How is it possible for users to lose hundreds of dollars in anomalous online bank transfers when all of their gadgets have security software installed?Read More
In the past weeks, information-stealing malware EyePyramid made headlines after it was used to steal 87GB of sensitive data from government offices, private companies and public organizations. More than 100 email domains and 18,000 email accounts were targeted, including those of high-profile victims in Italy, the U.S., Japan and Europe.Read More
Netflix has a 93 million-strong subscriber base in more than 190 countries, so it’s unsurprising that cybercriminals want a piece of the pie. Among their modus operandi: stealing user credentials that can be monetized in the underground, exploiting vulnerabilities, and more recently infecting systems with Trojans capable of pilfering the user’s financial and personal information.
What other purposes can stolen Netflix credential serve? Offer them up as bargaining chip to fellow cybercriminals, for instance. Or more nefariously, use them as lure to trick certain users into installing malware (and turn a profit in the process). If you’re planning to free ride your way into binge-watching your favorite shows on Netflix, think again. Your computer’s files may end up getting held hostage instead.Read More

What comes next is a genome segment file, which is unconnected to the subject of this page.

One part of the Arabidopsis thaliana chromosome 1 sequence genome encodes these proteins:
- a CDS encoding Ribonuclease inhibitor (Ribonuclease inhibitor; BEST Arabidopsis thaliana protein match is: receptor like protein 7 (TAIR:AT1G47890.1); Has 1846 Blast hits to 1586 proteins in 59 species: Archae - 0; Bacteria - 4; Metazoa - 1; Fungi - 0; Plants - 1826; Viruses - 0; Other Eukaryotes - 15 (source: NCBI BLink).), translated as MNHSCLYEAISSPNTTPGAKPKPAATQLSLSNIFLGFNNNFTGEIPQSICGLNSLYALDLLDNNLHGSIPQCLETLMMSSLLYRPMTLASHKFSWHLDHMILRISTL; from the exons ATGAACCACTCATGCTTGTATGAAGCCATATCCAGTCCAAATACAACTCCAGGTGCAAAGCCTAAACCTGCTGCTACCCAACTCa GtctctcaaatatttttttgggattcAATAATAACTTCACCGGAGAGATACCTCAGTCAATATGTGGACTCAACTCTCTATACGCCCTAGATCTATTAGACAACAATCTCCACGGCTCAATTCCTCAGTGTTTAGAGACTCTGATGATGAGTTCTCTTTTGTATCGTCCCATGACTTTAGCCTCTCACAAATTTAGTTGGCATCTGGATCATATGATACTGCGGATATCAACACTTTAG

On January 13, college student Zachary Shames pleaded guilty to a federal district court in Virginia, US, for authoring Limitless Logger, the malicious keylogger that was used to steal thousands of sensitive user information like passwords and banking credentials. In November 2014, Trend Micro’s Forward Looking Threat Research team (FTR) published a research paper that covered Limitless and how it was used to steal information from thousands of victims. Prior to that, we passed on details that correctly identified Shames as the creator to the FBI. This blog details how we made that link, which we left out of the published research paper.Read More
Two Italians referred to as the “Occhionero brothers” have been arrested and accused of using malware and a carefully-prepared spear-phishing scheme to spy on high-profile politicians and businessmen. This case has been called “EyePyramid”, which we first discussed last week. (Conspiracy theories aside, the name came from a domain name and directory path that was found as part of the research.)Read More